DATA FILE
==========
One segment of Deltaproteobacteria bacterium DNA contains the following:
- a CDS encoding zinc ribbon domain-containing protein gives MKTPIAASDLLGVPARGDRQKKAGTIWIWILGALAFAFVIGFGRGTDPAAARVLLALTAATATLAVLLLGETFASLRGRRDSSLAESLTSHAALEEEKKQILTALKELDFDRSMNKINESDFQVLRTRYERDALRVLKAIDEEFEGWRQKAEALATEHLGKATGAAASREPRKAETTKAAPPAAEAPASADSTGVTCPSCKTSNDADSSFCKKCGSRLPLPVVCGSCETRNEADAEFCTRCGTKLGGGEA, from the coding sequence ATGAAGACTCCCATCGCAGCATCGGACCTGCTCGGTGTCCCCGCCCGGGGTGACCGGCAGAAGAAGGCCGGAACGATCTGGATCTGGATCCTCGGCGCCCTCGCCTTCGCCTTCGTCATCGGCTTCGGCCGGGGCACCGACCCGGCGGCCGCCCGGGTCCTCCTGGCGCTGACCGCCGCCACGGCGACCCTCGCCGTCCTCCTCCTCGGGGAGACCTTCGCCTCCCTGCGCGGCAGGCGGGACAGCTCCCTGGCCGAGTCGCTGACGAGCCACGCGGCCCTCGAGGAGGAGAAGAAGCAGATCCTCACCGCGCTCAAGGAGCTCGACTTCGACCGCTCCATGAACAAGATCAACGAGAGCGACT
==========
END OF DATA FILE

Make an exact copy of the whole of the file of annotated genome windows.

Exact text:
One segment of Deltaproteobacteria bacterium DNA contains the following:
- a CDS encoding zinc ribbon domain-containing protein gives MKTPIAASDLLGVPARGDRQKKAGTIWIWILGALAFAFVIGFGRGTDPAAARVLLALTAATATLAVLLLGETFASLRGRRDSSLAESLTSHAALEEEKKQILTALKELDFDRSMNKINESDFQVLRTRYERDALRVLKAIDEEFEGWRQKAEALATEHLGKATGAAASREPRKAETTKAAPPAAEAPASADSTGVTCPSCKTSNDADSSFCKKCGSRLPLPVVCGSCETRNEADAEFCTRCGTKLGGGEA, from the coding sequence ATGAAGACTCCCATCGCAGCATCGGACCTGCTCGGTGTCCCCGCCCGGGGTGACCGGCAGAAGAAGGCCGGAACGATCTGGATCTGGATCCTCGGCGCCCTCGCCTTCGCCTTCGTCATCGGCTTCGGCCGGGGCACCGACCCGGCGGCCGCCCGGGTCCTCCTGGCGCTGACCGCCGCCACGGCGACCCTCGCCGTCCTCCTCCTCGGGGAGACCTTCGCCTCCCTGCGCGGCAGGCGGGACAGCTCCCTGGCCGAGTCGCTGACGAGCCACGCGGCCCTCGAGGAGGAGAAGAAGCAGATCCTCACCGCGCTCAAGGAGCTCGACTTCGACCGCTCCATGAACAAGATCAACGAGAGCGACT